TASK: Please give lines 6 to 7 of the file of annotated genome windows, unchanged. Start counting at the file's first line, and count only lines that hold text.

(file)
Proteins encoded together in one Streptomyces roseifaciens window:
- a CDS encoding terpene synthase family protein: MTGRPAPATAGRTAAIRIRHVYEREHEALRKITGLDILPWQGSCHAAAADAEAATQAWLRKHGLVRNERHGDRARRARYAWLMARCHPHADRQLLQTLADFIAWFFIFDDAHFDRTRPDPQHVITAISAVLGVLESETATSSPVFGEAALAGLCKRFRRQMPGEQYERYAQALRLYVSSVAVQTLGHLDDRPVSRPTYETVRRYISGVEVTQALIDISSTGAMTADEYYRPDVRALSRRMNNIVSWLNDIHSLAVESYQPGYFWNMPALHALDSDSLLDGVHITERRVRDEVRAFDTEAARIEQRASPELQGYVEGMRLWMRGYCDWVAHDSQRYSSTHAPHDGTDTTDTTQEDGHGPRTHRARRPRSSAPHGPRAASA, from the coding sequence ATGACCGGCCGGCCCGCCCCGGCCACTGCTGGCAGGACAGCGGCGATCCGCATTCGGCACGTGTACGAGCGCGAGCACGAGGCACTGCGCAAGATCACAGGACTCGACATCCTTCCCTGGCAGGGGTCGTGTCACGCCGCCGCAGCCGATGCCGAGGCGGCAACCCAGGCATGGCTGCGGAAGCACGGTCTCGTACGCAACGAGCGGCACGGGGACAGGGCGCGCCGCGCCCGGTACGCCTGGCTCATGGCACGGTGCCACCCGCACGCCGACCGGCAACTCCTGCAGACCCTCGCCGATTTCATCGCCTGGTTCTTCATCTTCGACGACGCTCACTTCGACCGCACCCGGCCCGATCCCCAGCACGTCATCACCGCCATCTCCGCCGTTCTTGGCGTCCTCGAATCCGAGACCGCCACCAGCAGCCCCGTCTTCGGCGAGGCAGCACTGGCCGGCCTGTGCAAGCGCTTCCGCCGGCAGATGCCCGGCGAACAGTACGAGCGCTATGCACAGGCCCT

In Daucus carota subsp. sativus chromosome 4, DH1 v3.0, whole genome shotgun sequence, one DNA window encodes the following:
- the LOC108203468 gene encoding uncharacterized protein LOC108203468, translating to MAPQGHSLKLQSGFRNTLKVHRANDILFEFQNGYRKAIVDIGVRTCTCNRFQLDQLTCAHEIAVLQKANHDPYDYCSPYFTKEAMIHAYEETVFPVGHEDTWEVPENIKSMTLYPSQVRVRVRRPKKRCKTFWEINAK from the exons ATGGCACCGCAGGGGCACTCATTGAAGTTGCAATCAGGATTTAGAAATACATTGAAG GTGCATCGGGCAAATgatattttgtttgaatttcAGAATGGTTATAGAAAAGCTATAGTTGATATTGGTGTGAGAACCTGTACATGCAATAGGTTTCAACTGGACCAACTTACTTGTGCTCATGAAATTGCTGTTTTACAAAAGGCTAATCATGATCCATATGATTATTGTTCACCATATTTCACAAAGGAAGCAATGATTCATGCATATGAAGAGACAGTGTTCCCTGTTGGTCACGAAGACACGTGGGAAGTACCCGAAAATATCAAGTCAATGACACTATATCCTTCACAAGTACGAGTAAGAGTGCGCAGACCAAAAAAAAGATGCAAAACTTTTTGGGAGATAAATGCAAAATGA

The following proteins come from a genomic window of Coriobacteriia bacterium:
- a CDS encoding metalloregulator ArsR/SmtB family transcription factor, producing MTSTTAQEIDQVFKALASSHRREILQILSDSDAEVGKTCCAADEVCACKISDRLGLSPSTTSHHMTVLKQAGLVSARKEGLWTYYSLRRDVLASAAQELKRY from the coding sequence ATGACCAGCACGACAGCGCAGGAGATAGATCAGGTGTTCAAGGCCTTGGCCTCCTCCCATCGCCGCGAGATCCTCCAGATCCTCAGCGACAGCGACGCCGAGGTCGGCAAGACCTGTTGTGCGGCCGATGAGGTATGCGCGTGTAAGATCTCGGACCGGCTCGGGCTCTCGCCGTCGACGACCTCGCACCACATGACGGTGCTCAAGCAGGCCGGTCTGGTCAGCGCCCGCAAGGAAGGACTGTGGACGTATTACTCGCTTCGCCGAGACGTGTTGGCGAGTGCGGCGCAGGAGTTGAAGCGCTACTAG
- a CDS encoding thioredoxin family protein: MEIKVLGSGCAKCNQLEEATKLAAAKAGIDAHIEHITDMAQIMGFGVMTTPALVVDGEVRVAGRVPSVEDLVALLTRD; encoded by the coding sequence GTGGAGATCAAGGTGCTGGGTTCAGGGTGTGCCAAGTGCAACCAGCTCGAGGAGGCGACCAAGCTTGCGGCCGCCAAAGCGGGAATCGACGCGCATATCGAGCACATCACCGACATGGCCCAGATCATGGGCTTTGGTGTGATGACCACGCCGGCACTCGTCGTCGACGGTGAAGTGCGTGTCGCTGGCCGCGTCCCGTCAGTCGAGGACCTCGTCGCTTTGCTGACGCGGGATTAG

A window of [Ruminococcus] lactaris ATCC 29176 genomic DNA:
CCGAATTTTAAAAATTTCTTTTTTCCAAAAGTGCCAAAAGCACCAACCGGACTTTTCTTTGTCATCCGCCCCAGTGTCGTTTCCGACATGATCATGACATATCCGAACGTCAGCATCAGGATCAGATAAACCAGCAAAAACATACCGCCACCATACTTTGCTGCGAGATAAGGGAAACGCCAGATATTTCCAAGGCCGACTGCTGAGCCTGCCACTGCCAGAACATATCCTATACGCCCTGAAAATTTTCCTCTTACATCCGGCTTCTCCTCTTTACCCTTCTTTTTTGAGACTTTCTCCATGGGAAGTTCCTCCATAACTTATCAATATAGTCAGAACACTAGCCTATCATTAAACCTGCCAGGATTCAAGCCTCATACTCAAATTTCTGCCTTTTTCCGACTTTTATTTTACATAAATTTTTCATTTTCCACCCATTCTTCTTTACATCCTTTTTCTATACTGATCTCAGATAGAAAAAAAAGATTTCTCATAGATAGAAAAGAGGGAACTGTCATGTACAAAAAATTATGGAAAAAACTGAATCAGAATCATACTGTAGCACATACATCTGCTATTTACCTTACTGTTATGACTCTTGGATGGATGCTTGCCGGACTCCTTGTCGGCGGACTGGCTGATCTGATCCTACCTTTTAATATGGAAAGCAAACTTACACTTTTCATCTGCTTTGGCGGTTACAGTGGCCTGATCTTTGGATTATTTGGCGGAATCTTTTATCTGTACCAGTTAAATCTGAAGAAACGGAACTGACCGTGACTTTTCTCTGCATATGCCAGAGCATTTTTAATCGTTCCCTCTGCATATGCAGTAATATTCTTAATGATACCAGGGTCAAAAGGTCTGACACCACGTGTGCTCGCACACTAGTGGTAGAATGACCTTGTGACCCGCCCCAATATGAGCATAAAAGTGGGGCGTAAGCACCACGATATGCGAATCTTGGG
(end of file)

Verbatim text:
- a CDS encoding metalloregulator ArsR/SmtB family transcription factor, producing MTSTTAQEIDQVFKALASSHRREILQILSDSDAEVGKTCCAADEVCACKISDRLGLSPSTTSHHMTVLKQAGLVSARKEGLWTYYSLRRDVLASAAQELKRY from the coding sequence ATGACCAGCACGACAGCGCAGGAGATAGATCAGGTGTTCAAGGCCTTGGCCTCCTCCCATCGCCGCGAGATCCTCCAGATCCTCAGCGACAGCGACGCCGAGGTCGGCAAGACCTGTTGTGCGGCCGATGAGGTATGCGCGTGTAAGATCTCGGACCGGCTCGGGCTCTCGCCGTCGACGACCTCGCACCACATGACGGTGCTCAAGCAGGCCGGTCTGGTCAGCGCCCGCAAGGAAGGACTGTGGACGTATTACTCGCTTCGCCGAGACGTGTTGGCGAGTGCGGCGCAGGAGTTGAAGCGCTACTAG
- a CDS encoding thioredoxin family protein: MEIKVLGSGCAKCNQLEEATKLAAAKAGIDAHIEHITDMAQIMGFGVMTTPALVVDGEVRVAGRVPSVEDLVALLTRD; encoded by the coding sequence GTGGAGATCAAGGTGCTGGGTTCAGGGTGTGCCAAGTGCAACCAGCTCGAGGAGGCGACCAAGCTTGCGGCCGCCAAAGCGGGAATCGACGCGCATATCGAGCACATCACCGACATGGCCCAGATCATGGGCTTTGGTGTGATGACCACGCCGGCACTCGTCGTCGACGGTGAAGTGCGTGTCGCTGGCCGCGTCCCGTCAGTCGAGGACCTCGTCGCTTTGCTGACGCGGGATTAG